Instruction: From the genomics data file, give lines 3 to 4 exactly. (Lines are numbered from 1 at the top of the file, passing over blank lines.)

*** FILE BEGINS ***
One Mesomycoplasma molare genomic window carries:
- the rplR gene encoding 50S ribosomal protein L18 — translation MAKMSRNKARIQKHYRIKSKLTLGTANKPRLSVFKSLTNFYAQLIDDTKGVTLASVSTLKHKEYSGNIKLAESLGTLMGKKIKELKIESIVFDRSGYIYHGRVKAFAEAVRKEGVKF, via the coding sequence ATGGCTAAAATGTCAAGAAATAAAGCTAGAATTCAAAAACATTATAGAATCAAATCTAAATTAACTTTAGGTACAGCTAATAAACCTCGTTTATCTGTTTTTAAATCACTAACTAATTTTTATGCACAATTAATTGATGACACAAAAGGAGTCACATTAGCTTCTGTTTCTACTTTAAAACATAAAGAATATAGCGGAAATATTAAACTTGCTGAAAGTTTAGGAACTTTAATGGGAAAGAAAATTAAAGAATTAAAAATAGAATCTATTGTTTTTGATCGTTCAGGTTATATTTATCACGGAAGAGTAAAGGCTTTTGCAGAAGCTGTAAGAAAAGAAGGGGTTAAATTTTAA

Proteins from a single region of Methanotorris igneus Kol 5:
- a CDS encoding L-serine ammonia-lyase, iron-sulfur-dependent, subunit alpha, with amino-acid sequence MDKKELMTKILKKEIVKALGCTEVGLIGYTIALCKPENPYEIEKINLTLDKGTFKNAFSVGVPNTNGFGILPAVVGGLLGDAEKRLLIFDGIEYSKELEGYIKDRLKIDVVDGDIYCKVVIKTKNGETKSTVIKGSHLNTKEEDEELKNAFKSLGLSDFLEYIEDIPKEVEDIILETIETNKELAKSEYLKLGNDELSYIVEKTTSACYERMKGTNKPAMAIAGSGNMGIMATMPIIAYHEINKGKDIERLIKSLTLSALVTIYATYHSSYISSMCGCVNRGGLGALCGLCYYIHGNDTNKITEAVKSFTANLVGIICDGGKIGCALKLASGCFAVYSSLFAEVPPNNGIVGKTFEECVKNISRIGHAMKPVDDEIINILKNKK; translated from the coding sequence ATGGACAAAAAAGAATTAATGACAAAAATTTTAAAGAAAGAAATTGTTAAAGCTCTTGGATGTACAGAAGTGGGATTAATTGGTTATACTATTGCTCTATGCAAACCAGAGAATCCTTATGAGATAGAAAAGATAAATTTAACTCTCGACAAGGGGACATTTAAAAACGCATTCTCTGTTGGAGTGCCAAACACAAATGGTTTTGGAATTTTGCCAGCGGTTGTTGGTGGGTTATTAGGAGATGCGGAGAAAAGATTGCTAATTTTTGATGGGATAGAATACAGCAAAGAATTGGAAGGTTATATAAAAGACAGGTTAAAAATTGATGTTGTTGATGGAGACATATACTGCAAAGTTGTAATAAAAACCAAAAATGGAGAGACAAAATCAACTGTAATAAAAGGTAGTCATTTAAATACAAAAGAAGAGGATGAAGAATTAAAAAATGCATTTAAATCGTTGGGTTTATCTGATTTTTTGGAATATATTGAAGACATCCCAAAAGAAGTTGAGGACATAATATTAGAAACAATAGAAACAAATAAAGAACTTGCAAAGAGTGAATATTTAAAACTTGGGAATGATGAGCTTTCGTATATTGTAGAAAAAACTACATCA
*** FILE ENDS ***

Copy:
Proteins from a single region of Methanotorris igneus Kol 5:
- a CDS encoding L-serine ammonia-lyase, iron-sulfur-dependent, subunit alpha, with amino-acid sequence MDKKELMTKILKKEIVKALGCTEVGLIGYTIALCKPENPYEIEKINLTLDKGTFKNAFSVGVPNTNGFGILPAVVGGLLGDAEKRLLIFDGIEYSKELEGYIKDRLKIDVVDGDIYCKVVIKTKNGETKSTVIKGSHLNTKEEDEELKNAFKSLGLSDFLEYIEDIPKEVEDIILETIETNKELAKSEYLKLGNDELSYIVEKTTSACYERMKGTNKPAMAIAGSGNMGIMATMPIIAYHEINKGKDIERLIKSLTLSALVTIYATYHSSYISSMCGCVNRGGLGALCGLCYYIHGNDTNKITEAVKSFTANLVGIICDGGKIGCALKLASGCFAVYSSLFAEVPPNNGIVGKTFEECVKNISRIGHAMKPVDDEIINILKNKK; translated from the coding sequence ATGGACAAAAAAGAATTAATGACAAAAATTTTAAAGAAAGAAATTGTTAAAGCTCTTGGATGTACAGAAGTGGGATTAATTGGTTATACTATTGCTCTATGCAAACCAGAGAATCCTTATGAGATAGAAAAGATAAATTTAACTCTCGACAAGGGGACATTTAAAAACGCATTCTCTGTTGGAGTGCCAAACACAAATGGTTTTGGAATTTTGCCAGCGGTTGTTGGTGGGTTATTAGGAGATGCGGAGAAAAGATTGCTAATTTTTGATGGGATAGAATACAGCAAAGAATTGGAAGGTTATATAAAAGACAGGTTAAAAATTGATGTTGTTGATGGAGACATATACTGCAAAGTTGTAATAAAAACCAAAAATGGAGAGACAAAATCAACTGTAATAAAAGGTAGTCATTTAAATACAAAAGAAGAGGATGAAGAATTAAAAAATGCATTTAAATCGTTGGGTTTATCTGATTTTTTGGAATATATTGAAGACATCCCAAAAGAAGTTGAGGACATAATATTAGAAACAATAGAAACAAATAAAGAACTTGCAAAGAGTGAATATTTAAAACTTGGGAATGATGAGCTTTCGTATATTGTAGAAAAAACTACATCA